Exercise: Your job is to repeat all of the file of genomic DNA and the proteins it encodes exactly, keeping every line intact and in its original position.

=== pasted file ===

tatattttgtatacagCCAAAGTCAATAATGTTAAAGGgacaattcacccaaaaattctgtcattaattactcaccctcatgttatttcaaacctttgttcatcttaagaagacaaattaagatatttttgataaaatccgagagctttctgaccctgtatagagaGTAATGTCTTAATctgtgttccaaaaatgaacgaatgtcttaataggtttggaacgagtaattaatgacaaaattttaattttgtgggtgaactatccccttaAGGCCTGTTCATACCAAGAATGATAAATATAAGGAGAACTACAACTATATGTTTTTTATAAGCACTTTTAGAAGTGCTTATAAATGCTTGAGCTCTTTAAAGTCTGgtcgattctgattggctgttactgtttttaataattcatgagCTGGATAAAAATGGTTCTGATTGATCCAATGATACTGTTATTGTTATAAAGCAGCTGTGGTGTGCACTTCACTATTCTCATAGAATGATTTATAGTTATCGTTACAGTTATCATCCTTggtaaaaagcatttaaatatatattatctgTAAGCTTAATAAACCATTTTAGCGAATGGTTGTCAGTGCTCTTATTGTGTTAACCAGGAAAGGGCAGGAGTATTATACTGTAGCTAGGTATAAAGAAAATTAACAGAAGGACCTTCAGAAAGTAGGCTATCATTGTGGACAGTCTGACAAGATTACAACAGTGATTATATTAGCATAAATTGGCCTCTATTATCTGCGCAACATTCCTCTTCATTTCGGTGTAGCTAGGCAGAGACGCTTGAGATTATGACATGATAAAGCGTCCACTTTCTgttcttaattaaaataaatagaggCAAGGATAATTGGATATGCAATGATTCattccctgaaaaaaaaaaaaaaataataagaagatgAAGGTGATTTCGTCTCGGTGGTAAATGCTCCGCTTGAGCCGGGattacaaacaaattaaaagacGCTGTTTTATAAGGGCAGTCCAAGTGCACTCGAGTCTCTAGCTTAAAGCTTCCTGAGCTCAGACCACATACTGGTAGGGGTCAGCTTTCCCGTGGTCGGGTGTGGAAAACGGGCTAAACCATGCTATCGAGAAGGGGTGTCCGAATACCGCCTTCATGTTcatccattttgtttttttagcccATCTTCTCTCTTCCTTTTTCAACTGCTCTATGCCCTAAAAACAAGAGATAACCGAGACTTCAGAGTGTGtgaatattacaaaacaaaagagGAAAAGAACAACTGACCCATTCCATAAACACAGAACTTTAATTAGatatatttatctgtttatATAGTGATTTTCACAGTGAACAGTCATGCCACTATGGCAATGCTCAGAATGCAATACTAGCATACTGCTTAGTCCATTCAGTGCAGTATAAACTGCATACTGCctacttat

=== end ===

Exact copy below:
tatattttgtatacagCCAAAGTCAATAATGTTAAAGGgacaattcacccaaaaattctgtcattaattactcaccctcatgttatttcaaacctttgttcatcttaagaagacaaattaagatatttttgataaaatccgagagctttctgaccctgtatagagaGTAATGTCTTAATctgtgttccaaaaatgaacgaatgtcttaataggtttggaacgagtaattaatgacaaaattttaattttgtgggtgaactatccccttaAGGCCTGTTCATACCAAGAATGATAAATATAAGGAGAACTACAACTATATGTTTTTTATAAGCACTTTTAGAAGTGCTTATAAATGCTTGAGCTCTTTAAAGTCTGgtcgattctgattggctgttactgtttttaataattcatgagCTGGATAAAAATGGTTCTGATTGATCCAATGATACTGTTATTGTTATAAAGCAGCTGTGGTGTGCACTTCACTATTCTCATAGAATGATTTATAGTTATCGTTACAGTTATCATCCTTggtaaaaagcatttaaatatatattatctgTAAGCTTAATAAACCATTTTAGCGAATGGTTGTCAGTGCTCTTATTGTGTTAACCAGGAAAGGGCAGGAGTATTATACTGTAGCTAGGTATAAAGAAAATTAACAGAAGGACCTTCAGAAAGTAGGCTATCATTGTGGACAGTCTGACAAGATTACAACAGTGATTATATTAGCATAAATTGGCCTCTATTATCTGCGCAACATTCCTCTTCATTTCGGTGTAGCTAGGCAGAGACGCTTGAGATTATGACATGATAAAGCGTCCACTTTCTgttcttaattaaaataaatagaggCAAGGATAATTGGATATGCAATGATTCattccctgaaaaaaaaaaaaaaataataagaagatgAAGGTGATTTCGTCTCGGTGGTAAATGCTCCGCTTGAGCCGGGattacaaacaaattaaaagacGCTGTTTTATAAGGGCAGTCCAAGTGCACTCGAGTCTCTAGCTTAAAGCTTCCTGAGCTCAGACCACATACTGGTAGGGGTCAGCTTTCCCGTGGTCGGGTGTGGAAAACGGGCTAAACCATGCTATCGAGAAGGGGTGTCCGAATACCGCCTTCATGTTcatccattttgtttttttagcccATCTTCTCTCTTCCTTTTTCAACTGCTCTATGCCCTAAAAACAAGAGATAACCGAGACTTCAGAGTGTGtgaatattacaaaacaaaagagGAAAAGAACAACTGACCCATTCCATAAACACAGAACTTTAATTAGatatatttatctgtttatATAGTGATTTTCACAGTGAACAGTCATGCCACTATGGCAATGCTCAGAATGCAATACTAGCATACTGCTTAGTCCATTCAGTGCAGTATAAACTGCATACTGCctacttat